• 4
    @JonLauridsen it can be solved by setting ts-loader at the bottom (end) of array of the rules in webpack.config.js. So ts-loader will pickup a correct *.scss.d.ts files every compilation cause they will be generated before.
    – Yan Pak
    Apr 7, 2020 at 21:44
  • 3
    @YanPak Thanks, adding a global.d.ts to my src directory along with moving the ts-loader to below the style loaders fixed it for me.
    – lux
    Aug 1, 2020 at 18:23
74

As @Kalle mentions

TypeScript does not know that there are files other than .ts or .tsx so it will throw an error if an import has an unknown file suffix.

To avoid TS showing this error, my approach is to create a types folder and inside add an .d.ts extension file containing the declarations.

Like so:

enter image description here

About .d.ts files

TypeScript has two main kinds of files. .ts files are implementation files that contain types and executable code. These are the files that produce .js outputs, and are where you’d normally write your code.

.d.ts files are declaration files that contain only type information. These files don’t produce .js outputs; they are only used for typechecking.

You can read more about TS declarations here

2
  • Confirmed that the 'types' folder is actually needed Dec 15, 2022 at 17:05
  • Worked with *.module.scss" as well.
    – Ken Roy
    Oct 17, 2023 at 14:07
36

I'm using typescript-plugin-css-modules

npm install -D typescript-plugin-css-modules

tsconfig.json

{
  "compilerOptions": {
    "plugins": [{ "name": "typescript-plugin-css-modules" }]
  }
}

0
25

This works for me (I am using Typescript + vite).

  1. Adding this to declaration.d.ts file in project root folder

    declare module "*.module.css";
    declare module "*.module.scss";
    
  2. Adding "declaration.d.ts" to "include" in tsconfig.json.

    {
      "compilerOptions": {...},
      "include": ["src", "declaration.d.ts"],
    }
    

This will allow the declaration to work in the src folder too not just the root folder which declarations.d.ts is located.

You can add declaration.d.ts in directly in the folder that you import styles directly but it's a bad bad idea.

1
  • You don't technically need to do any of this for Vite to work I think. It's just my IDE (Visual Studio 2019)'s TS analyzer that grumbles. This does, however, silence the VS error. In addition to this, a) I added a declaration body so the import gets recognized as a string when imported with import style from './file.scss?inline'. This looks like declare module "*.scss?inline" { const x: string; export default x; }. b) you don't need to modify your tsconfig's include if your .d.ts file is in a child directory. Jan 11 at 15:29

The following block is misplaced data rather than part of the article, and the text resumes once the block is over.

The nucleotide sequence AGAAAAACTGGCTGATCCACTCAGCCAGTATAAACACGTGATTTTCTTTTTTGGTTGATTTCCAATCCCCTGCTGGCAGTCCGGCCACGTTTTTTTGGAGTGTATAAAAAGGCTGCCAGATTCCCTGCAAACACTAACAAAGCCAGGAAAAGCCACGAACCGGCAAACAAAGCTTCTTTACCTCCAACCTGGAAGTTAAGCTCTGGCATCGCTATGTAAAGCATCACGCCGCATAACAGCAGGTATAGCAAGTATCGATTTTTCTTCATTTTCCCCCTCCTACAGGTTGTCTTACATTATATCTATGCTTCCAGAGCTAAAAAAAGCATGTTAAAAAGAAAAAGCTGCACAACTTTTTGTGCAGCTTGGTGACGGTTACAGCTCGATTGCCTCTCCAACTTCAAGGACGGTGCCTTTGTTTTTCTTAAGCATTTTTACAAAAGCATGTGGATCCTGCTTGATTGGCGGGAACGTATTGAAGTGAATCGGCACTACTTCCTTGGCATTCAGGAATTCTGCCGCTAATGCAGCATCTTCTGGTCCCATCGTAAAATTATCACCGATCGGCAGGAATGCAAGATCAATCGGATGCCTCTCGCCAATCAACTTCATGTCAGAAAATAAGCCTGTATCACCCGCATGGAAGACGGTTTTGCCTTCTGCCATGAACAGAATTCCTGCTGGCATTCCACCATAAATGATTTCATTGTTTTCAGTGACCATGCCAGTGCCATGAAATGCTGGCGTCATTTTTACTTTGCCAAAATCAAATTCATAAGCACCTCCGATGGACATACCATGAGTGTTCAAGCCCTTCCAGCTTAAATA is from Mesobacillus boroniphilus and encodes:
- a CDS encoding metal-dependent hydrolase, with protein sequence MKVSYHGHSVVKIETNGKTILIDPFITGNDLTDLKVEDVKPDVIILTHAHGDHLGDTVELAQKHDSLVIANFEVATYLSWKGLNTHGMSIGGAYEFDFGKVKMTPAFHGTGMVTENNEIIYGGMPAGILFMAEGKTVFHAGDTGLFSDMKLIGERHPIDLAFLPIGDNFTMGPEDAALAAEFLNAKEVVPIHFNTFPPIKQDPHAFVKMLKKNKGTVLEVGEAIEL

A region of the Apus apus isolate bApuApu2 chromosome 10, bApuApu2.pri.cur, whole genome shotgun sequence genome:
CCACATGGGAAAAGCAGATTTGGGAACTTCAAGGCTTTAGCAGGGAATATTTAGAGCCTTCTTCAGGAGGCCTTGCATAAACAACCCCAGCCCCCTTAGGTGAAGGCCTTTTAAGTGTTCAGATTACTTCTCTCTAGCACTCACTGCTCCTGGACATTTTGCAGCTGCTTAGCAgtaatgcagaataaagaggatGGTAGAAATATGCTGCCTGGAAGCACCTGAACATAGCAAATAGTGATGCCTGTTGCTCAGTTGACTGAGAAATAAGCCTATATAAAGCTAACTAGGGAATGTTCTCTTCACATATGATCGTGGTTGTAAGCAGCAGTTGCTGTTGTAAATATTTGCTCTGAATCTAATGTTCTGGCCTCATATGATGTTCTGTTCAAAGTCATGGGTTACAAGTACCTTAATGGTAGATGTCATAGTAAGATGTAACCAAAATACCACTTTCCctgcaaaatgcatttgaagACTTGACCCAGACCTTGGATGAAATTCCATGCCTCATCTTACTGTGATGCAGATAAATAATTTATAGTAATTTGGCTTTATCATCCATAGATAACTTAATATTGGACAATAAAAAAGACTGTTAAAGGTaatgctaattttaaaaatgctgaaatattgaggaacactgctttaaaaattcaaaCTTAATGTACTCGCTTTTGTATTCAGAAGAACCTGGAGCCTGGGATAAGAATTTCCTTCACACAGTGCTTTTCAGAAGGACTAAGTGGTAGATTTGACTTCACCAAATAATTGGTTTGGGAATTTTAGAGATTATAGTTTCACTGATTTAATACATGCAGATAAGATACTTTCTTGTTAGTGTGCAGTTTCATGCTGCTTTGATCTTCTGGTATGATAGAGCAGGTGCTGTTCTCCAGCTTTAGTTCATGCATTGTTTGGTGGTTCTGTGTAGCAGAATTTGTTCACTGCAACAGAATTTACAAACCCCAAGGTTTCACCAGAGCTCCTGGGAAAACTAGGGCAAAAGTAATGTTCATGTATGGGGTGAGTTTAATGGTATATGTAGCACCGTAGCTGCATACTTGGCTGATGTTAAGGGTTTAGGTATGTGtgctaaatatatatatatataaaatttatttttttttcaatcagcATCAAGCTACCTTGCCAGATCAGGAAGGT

17

Just add the declaration.d.ts file containing:

declare module "*.module.css";

Remember to declare your css files with .module.css.

Importing:

import styles from './styles.module.css'

If using Sass, replace the .css statements with .scss.

16

Just put a "declarations.d.ts" in your project and add the following line to it:

declare module '*.css';
1
  • 1
    It is not working for me.
    – SalahAdDin
    Jan 6, 2023 at 12:20
9

Heads Up If You Are Using tsconfig.json Path Setting

Note that if you are using these solutions in conjunction with tsconfig paths to shorten your import you will need additional configuration.

If you happen to use a path tsconfig like such:

{
  "compilerOptions": {
    "paths": {
      "style/*": [ "src/style/*" ],
    }
  }
}

So you can do:

import { header } from 'style/ui.scss';

Then you need to also add a modules resolve configuration on your webpack like such:

module.exports = {
  ...
  resolve: {
    ...
    alias: {
      style: path.resolve(__dirname, 'src', 'style')
    }
  }
}

Make sure the path is set according to your setup.

This makes it so webpack knows where to look since it thinks the new import path is actually a module so it defaults to node_modules directory. With this configuration, it knows where to look and finds it and the build works.

9

The above answers didn't work for me, and I was working on scss + TS + React. What I did was:

Make a declarations.d.ts file in src folder and added following code in it